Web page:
A note from Dr. Richard Shaw, Editor-in-Chief

To provide more in-depth coverage of this important area, we are introducing a new section of the Journal that will focus on peripheral vascular disease. It is my pleasure to introduce Dr Jihad Mustapha as the new section editor. Dr Mustapha is Director of the Cardiovascular Catheterization Laboratories, Director of Endovascular Interventions, and Director of Cardiovascular Research at Metro Health Hospital in Wyoming, Michigan and Clinical Assistant Professor at Michigan State University School of Medicine. This issue of the Journal begins the series with an article from Drs Roberto Lorenzoni and Marco Roffi reviewing the use of transradial access for peripheral and cerebrovascular interventions.

Radial Artery Access: An “All Seasons” Approach

by Dr. Roberto Lorenzoni

Radial access has gained acceptance for coronary interventions over traditional femoral access, since it provides the same results on target lesions with fewer local complications. At our center, we shifted from femoral to radial access for coronary interventions in 2004. In 2009, we decided to implement radial access for interventions on lower limb arteries as well. After that preliminary experience,(1) we approached all above-the-knee lesions (except long occlusions of the superficial femoral artery) by radial access, with good results: 100% success rate on superficial femoral artery stenosis, 98% success rate on iliac stenosis, 63% success rate on iliac occlusions (Figure 1). In 2012, we published an article that outlined the materials and techniques we used for performing lower-extremity artery angioplasty by radial access.(2)

In the October issue of the Journal of Invasive Cardiology, we show that radial access can be used for all other non-coronary interventions.(3)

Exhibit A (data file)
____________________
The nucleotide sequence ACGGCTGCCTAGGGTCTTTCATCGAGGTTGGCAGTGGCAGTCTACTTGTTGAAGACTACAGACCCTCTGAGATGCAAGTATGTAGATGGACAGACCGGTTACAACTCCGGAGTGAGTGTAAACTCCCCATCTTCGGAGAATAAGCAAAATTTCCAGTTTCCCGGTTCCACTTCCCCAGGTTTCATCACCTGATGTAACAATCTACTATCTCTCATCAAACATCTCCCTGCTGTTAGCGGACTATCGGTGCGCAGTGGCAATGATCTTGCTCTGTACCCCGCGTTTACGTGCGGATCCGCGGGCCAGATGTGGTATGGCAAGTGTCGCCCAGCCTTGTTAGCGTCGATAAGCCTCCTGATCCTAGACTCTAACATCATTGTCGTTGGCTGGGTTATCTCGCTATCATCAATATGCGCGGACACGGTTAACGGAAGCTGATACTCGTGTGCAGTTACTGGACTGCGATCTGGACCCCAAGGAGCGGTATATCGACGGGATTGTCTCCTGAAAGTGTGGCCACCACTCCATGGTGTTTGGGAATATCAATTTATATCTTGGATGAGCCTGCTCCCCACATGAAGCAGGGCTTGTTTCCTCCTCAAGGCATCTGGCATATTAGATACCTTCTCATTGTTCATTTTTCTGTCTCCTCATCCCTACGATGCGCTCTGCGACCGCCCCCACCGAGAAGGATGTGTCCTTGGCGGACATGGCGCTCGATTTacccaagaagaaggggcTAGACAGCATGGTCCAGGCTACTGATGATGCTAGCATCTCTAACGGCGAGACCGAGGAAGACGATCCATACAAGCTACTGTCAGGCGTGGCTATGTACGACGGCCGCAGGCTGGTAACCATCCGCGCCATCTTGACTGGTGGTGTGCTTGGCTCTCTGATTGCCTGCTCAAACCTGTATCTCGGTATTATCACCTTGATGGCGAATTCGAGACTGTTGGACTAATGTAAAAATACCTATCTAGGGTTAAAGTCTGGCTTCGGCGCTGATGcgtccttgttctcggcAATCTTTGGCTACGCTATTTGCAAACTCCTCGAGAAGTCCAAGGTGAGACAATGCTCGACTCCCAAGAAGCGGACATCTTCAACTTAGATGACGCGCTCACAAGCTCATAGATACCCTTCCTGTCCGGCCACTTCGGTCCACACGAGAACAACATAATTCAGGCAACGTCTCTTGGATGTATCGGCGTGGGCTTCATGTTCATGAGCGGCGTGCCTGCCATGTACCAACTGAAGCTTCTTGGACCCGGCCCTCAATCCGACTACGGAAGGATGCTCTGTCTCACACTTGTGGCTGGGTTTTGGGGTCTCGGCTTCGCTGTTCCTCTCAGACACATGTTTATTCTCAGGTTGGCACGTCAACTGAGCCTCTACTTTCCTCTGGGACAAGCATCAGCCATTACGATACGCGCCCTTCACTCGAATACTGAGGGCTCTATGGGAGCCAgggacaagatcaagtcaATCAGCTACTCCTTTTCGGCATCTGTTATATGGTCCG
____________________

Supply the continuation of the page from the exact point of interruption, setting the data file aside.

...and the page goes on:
We describe the technique and the materials for doing carotid artery stenting by radial access when femoral access is not feasible; but right radial artery can be used as first choice access in particular anatomical situations such as left carotid artery stenting in bovine arches.(4)

We show that radial access can become preferable for renal stenting, independently of the suitability of femoral access.(5) In fact, renal arteries often have a downsloping emergence from aorta and are best cannulated and stented from above. We now perform all renal artery interventions by radial access and we are planning to use this access also for renal artery denervation.

Figure: Right external iliac artery occlusion treated successfully with stenting by left radial artery access.

Image

References

  1. Lorenzoni R, Mazzoni A, Lazzari M, Boni A, Gemignani C, Bovenzi F. Radial artery access for above the knee angioplasty: a feasibility study. EuroIntervention. 2011;7(8):924-929.
  2. Lorenzoni R, Lisi C, Lazzari M, Bovenzi F. Tools & techniques: Above the knee angioplasty by transradial access. EuroIntervention. 2012;7(9):1118-1119.
  3. Lorenzoni R, Roffi M. Transradial Access for Peripheral and Cerebrovascular Interventions. J Invasive Cardiol. 2013;25(10):529-536.
  4. Etxegoien N, Rhyne D, Kedev S, Sachar R, Mann T. The transradial approach for carotid artery stenting. Catheter Cardiovasc Interv. 2012;80(7):1081-1087.
  5. Trani C, Tommasino A, Burzotta F. Transradial renal stenting: why and how. Catheter Cardiovasc Interv. 2009;74(6):951-956.

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